Day: May 27, 2020

My Mother Died Of The Coronavirus. It’s Time She Was Counted.

We recently received the death certificate for my mother, who died May 4 in an assisted living facility near New York City. “Acute Respiratory Distress Syndrome” was the primary cause. And the secondary — no surprise — was “suspected COVID-19.”

The White House, the Centers for Disease Control and Prevention and the states are debating the proper theoretical (and politically beneficial) way to tally COVID-19 deaths. One group, led by President Donald Trump, feels the current tally is too high. The other, including Dr. Anthony Fauci, the nation’s top infectious disease expert, thinks it may be an underestimate.

Though my mother almost certainly died of COVID-19 (she met the clinical case definition), her death was, as far as I can tell, not counted — and certainly will not be counted if the White House gets its way. Unfortunately, counting COVID deaths and cases has been turned into a battle

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Going The Distance By Bus Through A Pandemic

L.A. Metro bus driver Voris Lombard sits behind a partial Plexiglas shield and wears gloves and a mask while driving. After each shift, Lombard removes his uniform and shoes before entering his home, he says. “It’s almost like you’re going through a hazmat routine.”

LOS ANGELES — Mary Pierson boarded a nearly empty L.A. Metro bus at the corner of Atlantic Boulevard and Riggin Street in Monterey Park one recent afternoon.

Pierson, 69, uses a wheelchair and relies on public transportation to get around. She takes the bus a few times a week from Long Beach to various parts of Los Angeles to run errands and shop for groceries. Today, she took the No. 68 to the bank.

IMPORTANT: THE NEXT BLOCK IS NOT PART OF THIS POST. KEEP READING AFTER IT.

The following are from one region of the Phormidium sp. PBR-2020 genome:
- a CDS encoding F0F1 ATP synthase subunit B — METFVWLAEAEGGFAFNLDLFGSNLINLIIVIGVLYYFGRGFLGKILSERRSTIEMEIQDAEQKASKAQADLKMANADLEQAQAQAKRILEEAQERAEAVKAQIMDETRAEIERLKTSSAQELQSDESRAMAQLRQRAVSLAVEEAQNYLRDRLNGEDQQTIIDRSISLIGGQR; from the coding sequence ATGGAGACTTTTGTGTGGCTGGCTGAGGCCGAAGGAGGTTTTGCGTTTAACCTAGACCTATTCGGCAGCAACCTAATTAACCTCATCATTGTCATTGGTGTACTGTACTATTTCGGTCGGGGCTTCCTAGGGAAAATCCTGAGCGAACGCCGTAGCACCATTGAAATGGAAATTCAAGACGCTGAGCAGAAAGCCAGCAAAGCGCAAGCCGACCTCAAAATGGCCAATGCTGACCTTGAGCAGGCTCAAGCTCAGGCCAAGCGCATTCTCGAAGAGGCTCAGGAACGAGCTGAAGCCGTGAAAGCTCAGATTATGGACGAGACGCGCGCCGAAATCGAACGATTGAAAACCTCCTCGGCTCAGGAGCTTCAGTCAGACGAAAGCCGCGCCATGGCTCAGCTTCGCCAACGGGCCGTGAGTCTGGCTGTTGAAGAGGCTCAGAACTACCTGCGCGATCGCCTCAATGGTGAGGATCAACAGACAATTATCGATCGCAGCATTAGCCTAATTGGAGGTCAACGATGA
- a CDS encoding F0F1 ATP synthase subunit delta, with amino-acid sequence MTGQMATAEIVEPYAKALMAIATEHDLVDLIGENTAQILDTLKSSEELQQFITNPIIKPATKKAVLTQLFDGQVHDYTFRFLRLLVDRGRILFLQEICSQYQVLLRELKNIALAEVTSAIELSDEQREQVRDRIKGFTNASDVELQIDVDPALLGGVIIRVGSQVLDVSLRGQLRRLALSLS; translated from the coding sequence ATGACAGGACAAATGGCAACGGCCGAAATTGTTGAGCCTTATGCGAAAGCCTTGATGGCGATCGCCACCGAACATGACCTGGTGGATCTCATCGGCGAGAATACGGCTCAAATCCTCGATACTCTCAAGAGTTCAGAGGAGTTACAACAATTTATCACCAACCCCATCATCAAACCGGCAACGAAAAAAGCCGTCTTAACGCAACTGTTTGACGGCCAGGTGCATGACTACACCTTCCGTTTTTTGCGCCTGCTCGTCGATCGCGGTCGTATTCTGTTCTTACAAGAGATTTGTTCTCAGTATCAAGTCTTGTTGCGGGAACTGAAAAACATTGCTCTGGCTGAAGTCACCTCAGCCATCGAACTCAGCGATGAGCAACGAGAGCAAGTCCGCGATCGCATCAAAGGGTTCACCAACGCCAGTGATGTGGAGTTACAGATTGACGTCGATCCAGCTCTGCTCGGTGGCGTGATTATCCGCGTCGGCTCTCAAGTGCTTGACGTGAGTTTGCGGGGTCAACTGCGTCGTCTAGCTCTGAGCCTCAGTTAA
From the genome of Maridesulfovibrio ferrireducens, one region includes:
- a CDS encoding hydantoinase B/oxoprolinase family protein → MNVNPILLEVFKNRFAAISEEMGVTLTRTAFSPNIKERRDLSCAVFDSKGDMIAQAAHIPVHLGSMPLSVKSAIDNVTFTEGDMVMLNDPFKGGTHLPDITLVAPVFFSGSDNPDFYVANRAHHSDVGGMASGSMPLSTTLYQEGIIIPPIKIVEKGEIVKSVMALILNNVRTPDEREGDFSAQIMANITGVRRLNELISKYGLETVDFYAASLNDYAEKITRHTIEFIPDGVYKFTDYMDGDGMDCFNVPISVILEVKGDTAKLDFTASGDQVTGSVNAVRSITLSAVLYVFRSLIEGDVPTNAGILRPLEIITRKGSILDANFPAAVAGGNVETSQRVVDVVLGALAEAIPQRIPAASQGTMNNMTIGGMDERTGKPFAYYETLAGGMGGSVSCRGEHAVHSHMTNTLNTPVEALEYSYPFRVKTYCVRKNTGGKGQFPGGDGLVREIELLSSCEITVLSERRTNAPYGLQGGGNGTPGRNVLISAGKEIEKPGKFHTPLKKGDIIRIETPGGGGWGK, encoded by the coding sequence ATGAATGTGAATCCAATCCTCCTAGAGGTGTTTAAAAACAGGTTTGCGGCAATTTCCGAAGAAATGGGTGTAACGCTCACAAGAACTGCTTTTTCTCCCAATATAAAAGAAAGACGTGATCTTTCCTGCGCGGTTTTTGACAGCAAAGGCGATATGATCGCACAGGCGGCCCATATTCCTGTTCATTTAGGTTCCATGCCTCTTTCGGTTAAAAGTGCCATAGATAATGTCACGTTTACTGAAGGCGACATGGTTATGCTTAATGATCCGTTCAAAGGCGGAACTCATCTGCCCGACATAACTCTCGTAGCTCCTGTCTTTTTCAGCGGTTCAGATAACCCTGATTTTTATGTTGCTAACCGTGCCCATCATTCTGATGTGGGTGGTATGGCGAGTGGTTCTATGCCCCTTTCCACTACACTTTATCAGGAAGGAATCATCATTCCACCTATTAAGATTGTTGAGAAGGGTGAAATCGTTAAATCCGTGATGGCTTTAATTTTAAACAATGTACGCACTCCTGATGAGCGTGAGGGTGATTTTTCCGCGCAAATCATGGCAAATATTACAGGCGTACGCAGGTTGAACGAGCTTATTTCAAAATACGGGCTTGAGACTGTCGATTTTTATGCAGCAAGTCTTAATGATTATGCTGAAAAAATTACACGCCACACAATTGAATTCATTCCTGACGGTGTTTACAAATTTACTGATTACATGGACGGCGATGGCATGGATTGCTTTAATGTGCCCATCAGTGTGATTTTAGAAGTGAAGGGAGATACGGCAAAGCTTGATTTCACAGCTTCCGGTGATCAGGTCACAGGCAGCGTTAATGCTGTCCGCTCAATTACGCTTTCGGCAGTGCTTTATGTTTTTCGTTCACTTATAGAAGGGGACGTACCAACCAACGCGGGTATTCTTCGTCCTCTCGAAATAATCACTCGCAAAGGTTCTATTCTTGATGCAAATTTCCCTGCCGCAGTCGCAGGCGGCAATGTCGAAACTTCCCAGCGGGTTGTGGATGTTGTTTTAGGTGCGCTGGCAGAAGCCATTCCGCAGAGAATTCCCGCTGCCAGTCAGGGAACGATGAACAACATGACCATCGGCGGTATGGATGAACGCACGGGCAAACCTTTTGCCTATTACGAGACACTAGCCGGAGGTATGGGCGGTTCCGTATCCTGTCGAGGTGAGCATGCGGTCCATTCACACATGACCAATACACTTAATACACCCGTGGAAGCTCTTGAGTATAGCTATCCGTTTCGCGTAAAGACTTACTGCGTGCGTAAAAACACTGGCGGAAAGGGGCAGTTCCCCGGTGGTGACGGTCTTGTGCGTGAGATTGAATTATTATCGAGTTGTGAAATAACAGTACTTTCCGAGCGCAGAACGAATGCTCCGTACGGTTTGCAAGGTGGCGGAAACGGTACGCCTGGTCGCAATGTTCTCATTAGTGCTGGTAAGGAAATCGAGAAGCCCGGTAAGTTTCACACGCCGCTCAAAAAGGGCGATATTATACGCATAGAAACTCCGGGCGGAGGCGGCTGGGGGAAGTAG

“I’m glad they’re still running,” said Pierson, who wears a mask, gloves and sunglasses on board and disinfects her wheelchair after every trip. “I live alone and need to get out of … Read More

Nearly Half Of Americans Delayed Medical Care Due To Pandemic

As the coronavirus threat ramped up in March, hospitals, health systems and private practices dramatically reduced inpatient, nonemergency services to prepare for an influx of COVID-19 patients. A poll released Wednesday reveals that the emptiness of medical care centers may also reflect the choices patients made to delay care.

The Kaiser Family Foundation poll found that 48% of Americans said they or a family member has skipped or delayed medical care because of the pandemic, and 11% of them said the person’s condition worsened as a result of the delayed care. (KHN is an editorially independent program of the foundation.)

Medical groups have noted a sharp drop-off in emergency patients across the country. Some, including the American College of Emergency Physicians, American College of Cardiology and American Heart Association, have publicly urged people concerned about their health to seek care.

Dr. William Jaquis, president of the American College of

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